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You seem to be concerned with the mathematics of the curve. But it's really important to remember that economics (and finance) is not a science like chemistry. Baking soda mixed with vinegar is not always a volcano, no matter how much of each ingredient is mixed. The "yield curve" has virtually nothing to do with the curve. It has nothing to do with ...


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The yield curve is a graph of interest rates across time (2 month, 1 year, 2 year, 5 year, etc.) for similar debt instruments. The most closely watched yield curve is for US Treasury securities. It looks somewhat like the upper 1/2 of a U laid on it's right side. This is called a positive or normal yield curve. A flat yield curve is when there's is ...


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The 2- and 10-year rates are used to indicate an inverted curve. If the 10-year rate is lower than the 2-year rate, then the slope of the curve has to be negative at some point. Since the curve is usually monotonic (doesn't switch between increasing and decreasing) picking values at each end will most likely tell you if the curve in inverted or not. So the ...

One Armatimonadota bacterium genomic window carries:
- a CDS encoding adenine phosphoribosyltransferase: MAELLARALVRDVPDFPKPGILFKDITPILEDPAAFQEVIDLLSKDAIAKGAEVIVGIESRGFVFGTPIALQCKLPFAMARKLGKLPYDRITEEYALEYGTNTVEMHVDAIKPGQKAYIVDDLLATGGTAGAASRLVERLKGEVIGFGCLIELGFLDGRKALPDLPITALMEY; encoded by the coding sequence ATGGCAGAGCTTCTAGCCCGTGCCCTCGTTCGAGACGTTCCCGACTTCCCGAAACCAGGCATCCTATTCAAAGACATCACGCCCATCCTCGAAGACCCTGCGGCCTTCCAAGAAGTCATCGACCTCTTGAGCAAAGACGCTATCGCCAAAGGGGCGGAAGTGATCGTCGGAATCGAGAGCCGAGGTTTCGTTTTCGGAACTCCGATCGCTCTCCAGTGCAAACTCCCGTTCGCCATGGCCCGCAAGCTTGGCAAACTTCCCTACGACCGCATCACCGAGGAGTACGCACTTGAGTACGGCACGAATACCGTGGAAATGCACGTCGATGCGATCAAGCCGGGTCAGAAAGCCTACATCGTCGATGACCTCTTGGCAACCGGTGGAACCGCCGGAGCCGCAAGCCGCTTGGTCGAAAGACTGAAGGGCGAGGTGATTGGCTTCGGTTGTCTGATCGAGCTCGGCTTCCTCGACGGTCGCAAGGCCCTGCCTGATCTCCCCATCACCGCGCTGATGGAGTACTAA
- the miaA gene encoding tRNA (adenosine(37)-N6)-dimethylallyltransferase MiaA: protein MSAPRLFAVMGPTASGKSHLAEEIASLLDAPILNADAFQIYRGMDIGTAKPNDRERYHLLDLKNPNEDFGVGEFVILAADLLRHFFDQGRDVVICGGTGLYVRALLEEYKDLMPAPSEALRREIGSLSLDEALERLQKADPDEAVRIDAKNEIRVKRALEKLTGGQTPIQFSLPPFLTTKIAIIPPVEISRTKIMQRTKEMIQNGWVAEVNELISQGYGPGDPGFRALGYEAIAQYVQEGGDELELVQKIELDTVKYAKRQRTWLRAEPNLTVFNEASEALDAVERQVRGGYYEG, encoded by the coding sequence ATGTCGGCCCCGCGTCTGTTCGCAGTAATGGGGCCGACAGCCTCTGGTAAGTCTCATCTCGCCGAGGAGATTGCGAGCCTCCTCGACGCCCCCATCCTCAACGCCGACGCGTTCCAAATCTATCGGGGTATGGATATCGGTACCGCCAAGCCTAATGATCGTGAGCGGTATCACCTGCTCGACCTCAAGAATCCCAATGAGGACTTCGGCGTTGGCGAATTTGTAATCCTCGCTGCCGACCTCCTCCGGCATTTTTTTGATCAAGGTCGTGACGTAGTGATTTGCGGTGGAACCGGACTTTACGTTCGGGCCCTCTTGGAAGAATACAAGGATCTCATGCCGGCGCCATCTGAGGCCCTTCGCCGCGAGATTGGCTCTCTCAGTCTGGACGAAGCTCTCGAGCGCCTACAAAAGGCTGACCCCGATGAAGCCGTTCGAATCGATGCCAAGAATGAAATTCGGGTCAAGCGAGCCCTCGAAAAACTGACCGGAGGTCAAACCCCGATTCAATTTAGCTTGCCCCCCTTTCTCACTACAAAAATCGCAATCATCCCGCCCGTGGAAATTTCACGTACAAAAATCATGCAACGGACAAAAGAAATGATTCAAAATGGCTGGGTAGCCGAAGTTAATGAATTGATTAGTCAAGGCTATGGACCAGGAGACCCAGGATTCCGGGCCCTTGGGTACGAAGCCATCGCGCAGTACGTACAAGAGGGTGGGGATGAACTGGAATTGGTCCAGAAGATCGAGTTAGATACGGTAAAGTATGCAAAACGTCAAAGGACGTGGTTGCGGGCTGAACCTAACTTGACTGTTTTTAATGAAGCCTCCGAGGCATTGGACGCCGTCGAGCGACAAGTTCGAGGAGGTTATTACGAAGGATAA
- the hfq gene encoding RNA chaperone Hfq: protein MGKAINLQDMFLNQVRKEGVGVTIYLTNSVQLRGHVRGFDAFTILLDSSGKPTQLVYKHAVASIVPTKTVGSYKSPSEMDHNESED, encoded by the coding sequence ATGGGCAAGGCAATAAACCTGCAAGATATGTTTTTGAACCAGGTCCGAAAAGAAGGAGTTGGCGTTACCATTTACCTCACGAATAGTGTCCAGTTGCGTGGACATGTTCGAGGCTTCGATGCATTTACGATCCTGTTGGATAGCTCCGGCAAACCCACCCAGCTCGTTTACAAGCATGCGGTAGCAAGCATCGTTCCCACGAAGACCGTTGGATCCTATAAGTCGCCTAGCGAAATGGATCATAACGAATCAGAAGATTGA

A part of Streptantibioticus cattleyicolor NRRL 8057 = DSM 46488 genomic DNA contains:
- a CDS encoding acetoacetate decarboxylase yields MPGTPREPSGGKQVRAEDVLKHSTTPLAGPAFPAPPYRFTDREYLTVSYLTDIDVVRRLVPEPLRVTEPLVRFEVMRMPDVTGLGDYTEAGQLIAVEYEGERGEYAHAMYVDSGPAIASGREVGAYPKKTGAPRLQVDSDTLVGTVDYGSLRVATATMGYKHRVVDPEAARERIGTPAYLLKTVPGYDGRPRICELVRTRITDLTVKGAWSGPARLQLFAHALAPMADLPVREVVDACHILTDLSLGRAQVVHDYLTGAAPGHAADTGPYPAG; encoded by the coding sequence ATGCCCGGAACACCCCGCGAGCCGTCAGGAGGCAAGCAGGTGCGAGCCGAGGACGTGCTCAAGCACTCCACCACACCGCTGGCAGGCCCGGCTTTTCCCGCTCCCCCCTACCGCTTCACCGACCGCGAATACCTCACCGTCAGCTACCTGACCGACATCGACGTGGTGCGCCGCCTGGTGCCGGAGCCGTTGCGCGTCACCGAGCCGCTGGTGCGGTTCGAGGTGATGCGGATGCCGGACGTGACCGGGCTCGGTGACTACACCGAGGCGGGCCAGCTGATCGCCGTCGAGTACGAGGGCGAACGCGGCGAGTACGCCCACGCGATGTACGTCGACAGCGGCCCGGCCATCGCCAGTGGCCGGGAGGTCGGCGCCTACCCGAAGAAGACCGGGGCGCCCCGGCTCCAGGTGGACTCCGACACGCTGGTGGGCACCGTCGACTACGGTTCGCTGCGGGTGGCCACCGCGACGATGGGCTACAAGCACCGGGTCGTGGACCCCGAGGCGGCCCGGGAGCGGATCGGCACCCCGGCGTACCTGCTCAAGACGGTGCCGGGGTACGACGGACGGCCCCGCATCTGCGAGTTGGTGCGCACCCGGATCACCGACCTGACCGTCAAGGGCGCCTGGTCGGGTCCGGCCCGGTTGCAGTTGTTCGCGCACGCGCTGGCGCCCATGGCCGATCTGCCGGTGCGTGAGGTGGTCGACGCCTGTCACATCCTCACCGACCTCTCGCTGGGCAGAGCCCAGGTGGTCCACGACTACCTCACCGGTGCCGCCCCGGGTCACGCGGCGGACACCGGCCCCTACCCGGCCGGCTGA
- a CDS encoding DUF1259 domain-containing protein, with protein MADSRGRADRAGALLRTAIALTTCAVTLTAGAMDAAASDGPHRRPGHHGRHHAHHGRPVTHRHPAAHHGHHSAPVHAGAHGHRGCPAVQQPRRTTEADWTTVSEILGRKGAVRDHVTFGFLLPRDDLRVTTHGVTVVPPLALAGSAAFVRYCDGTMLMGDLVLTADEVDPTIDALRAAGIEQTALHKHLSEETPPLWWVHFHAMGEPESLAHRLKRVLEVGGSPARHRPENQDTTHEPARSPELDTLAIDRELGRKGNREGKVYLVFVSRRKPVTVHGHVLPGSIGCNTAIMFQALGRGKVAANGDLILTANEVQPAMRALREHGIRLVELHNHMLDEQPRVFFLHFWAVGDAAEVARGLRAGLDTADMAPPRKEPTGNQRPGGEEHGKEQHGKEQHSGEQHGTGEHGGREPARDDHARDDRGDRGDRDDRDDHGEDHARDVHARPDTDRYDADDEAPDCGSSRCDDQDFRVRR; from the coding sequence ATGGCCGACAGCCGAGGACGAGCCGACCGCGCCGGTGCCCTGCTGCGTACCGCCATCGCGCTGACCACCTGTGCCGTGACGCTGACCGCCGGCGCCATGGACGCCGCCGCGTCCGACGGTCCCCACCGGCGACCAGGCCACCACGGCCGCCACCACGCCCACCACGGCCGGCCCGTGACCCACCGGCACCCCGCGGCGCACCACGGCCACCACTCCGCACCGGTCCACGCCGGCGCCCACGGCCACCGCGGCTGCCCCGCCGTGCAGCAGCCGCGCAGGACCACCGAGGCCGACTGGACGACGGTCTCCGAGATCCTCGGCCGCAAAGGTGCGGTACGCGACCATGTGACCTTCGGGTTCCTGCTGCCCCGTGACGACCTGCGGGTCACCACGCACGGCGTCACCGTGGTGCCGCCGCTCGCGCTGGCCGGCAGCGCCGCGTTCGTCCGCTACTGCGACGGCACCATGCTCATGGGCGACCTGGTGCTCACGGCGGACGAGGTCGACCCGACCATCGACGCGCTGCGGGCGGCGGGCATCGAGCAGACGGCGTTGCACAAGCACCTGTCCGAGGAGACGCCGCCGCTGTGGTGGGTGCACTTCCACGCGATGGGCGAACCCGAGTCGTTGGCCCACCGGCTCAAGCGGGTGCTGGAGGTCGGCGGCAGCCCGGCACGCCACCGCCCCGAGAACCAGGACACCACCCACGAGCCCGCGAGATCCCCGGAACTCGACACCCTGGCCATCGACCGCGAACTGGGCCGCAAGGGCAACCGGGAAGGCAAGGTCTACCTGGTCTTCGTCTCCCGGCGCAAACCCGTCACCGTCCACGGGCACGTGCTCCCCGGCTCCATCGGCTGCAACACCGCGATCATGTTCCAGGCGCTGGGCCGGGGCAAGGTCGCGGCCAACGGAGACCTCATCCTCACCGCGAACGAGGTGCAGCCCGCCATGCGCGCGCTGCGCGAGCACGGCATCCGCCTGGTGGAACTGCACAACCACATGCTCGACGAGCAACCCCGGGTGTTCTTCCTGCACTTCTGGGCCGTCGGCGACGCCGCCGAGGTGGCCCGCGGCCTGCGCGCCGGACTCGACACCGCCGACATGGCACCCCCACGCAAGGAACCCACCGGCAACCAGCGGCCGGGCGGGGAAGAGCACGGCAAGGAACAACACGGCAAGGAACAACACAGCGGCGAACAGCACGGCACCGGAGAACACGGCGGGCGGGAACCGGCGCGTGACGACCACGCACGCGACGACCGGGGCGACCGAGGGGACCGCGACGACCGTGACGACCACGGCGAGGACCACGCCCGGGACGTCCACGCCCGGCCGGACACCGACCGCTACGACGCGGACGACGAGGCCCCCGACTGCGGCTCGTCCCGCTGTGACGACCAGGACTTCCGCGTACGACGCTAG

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It doesn't help the economy but it does help with calculating your change. If a currency has so many zeroes that the price of basic goods overflows calculators and cash registers it becomes even more difficult to buy and sell things. Knocking a few zeroes off does nothing for inflation, it just simplifies adding and subtracting a little.


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Redenomination under hyperinflation doesn't save the suffering economies. What it does is make it practical to pay for goods with cash, at least for awhile. From Investopedia When hyperinflation is involved, redenomination becomes necessary because it requires too many old notes to facilitate commerce effectively. For example, in Zimbabwe, the small ...


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Partially this depends on how you setup your business and your accounting. You probably run your local business in liretto. How currency fluctuations affect you and who carries the risk/reward when it happens, depends on how you sell your product. There are three major scenarios You sell to an exporter than pays you in liretto There is no difference to your ...


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My expenses wouldn't stay the same either. Maybe the liretto isn't worth as much now, but an hour of work is still an hour of work. If I tried to pay my workers the same nominal amount, even though it's worth half as much now, they would be outraged. They read the news too, after all. Your workers have a contract stating that they will paid X lirettos an ...


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